Magazine article The Progressive

Apathy, Inc.: Republicans Aim to Drive Down Voter Turnout

Magazine article The Progressive

Apathy, Inc.: Republicans Aim to Drive Down Voter Turnout

Article excerpt

Republicans aim to drive down voter turnout

Randall Terry, the Operation Rescue activist who this year has undergone a metamorphosis from abortion terrorist to serious Republican Congressional candidate, has a simple strategy for achieving political success. "Pray for a low turnout," he tells supporters in a competitive upstate New York district. Terry explains that if mainstream voters shy away from the polls in record numbers this fall, as expected, extreme rightwing candidates will have an opportunity to win contests that were once beyond their reach.

Terry and his followers may be relying on prayer to keep turnout down. But the nation's most savvy Republican operatives are taking matters into their own hands. They're working a strategy that seeks to make the 1998 elections a private party to which most American voters are not invited.

"Politics is about two things: Mobilizing your voters, and not mobilizing the other side. Both are valid goals," says Bill McInturff, a Republican pollster. He argues that conservatives can score unprecedented victories this fall if they "reduce the juice"--lower the interest level to such an extent that the small percentage of voters who zealously back conservative causes can dominate.

The Republicans are leaving nothing to chance.

On any given day, in climate-controlled studios in suburban Washington and a handful of other locations around the country, carefully selected groups of adult men and women settle into comfortable chairs and insert their fingers into monitoring devices. The devices measure surges and downturns in their pulse rates as the nation's top political consultants show videotapes of candidates delivering speeches, present mock newscasts, and screen television commercials extolling or defaming particular politicians.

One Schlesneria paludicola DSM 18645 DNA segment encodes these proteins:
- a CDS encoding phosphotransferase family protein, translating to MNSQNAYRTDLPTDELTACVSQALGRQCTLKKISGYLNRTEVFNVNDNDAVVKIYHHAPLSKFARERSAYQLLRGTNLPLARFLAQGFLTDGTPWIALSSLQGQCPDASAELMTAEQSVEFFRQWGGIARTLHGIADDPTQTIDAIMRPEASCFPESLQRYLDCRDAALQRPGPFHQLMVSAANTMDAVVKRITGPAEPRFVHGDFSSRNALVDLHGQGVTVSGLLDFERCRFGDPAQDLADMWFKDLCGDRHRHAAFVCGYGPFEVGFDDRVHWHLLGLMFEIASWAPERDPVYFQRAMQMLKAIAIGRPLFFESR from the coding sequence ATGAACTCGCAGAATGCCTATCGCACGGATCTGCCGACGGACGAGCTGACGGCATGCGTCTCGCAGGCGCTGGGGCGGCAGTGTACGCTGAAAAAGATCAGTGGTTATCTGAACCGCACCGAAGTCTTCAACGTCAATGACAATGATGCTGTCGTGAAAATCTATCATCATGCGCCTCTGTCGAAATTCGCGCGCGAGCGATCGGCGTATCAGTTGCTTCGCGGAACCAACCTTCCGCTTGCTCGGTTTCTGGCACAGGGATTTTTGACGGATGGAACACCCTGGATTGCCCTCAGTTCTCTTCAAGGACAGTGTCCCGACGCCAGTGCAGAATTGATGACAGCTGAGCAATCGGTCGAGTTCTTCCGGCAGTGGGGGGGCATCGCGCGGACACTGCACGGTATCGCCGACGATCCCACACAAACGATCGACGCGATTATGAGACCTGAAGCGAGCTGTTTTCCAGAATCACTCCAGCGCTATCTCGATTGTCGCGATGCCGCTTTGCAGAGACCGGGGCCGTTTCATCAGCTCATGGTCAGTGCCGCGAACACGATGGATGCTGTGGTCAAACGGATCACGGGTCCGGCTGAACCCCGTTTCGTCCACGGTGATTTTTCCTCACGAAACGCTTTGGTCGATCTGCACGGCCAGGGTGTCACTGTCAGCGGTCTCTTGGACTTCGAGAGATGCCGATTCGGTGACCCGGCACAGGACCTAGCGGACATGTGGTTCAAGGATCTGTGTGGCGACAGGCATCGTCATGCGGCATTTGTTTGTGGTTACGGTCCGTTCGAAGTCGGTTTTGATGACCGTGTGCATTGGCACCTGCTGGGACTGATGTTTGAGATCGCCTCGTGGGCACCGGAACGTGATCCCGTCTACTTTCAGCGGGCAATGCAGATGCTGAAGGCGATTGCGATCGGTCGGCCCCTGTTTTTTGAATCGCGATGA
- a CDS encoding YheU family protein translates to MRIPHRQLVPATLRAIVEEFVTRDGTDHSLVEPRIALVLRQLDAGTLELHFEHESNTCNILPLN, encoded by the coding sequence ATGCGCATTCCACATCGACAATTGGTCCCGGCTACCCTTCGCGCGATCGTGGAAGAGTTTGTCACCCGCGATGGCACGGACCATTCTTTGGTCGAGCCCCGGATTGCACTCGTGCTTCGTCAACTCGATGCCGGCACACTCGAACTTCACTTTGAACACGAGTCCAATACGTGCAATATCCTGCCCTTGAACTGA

"It's all about message," explains Frank Luntz, the Republican pollster who drew up the list of ideas that became Newt Gingrich's "Contract With America." "You look for a message that gets your voters to the polls on election day. But it has to be well thought out, because you don't want to stir up your opponent's voters. You want them to stay home."

Since 1990, Luntz and his colleagues have presided over a steady decline in American voting participation, and a parallel process of shifting the political system further and further toward the right.

In 1994, Republicans helped hold voter turnout to just 38 percent of registered voters. In 1998, GOP strategists quietly acknowledge, they are shooting for a record low turnout of 35 percent or less.

They are well on their way to achieving that goal. Already, says Curtis Gans, founder of the Committee for the Study of the American Electorate, voter turnout is sharply down in 1998." Gans analyzed turnout in primary elections this spring and summer and found that average turnout was 16.8 percent, half of what it was a quarter-century ago.

Primary turnout is down 14 percent just since 1994, says Gans. When the numbers are down in the primaries, they usually are down in November, he adds.

Low turnouts tend to favor Republicans--particularly conservative Republicans with a message that appeals to a small yet highly motivated core of activists. Democratic pollster Celinda Lake says she is worried that this year's minuscule turnout will be dominated by what she calls the "when God tells you to vote" crowd.

If the turnout actually drops to the 35 percent range or below, as now appears possible, Republican strategists figure they will be able to significantly expand their control in the Senate, improve their position in the House, maintain dominance of the nation's governorships, and win a sufficient number of state legislatures to guarantee control of the redistricting process that will follow the 2000 census.

"When things happen that make one side's partisans unhappy, they stay home," House Speaker Newt Gingrich, Republican of Georgia, told a Young Republican rally in Atlanta in August. …

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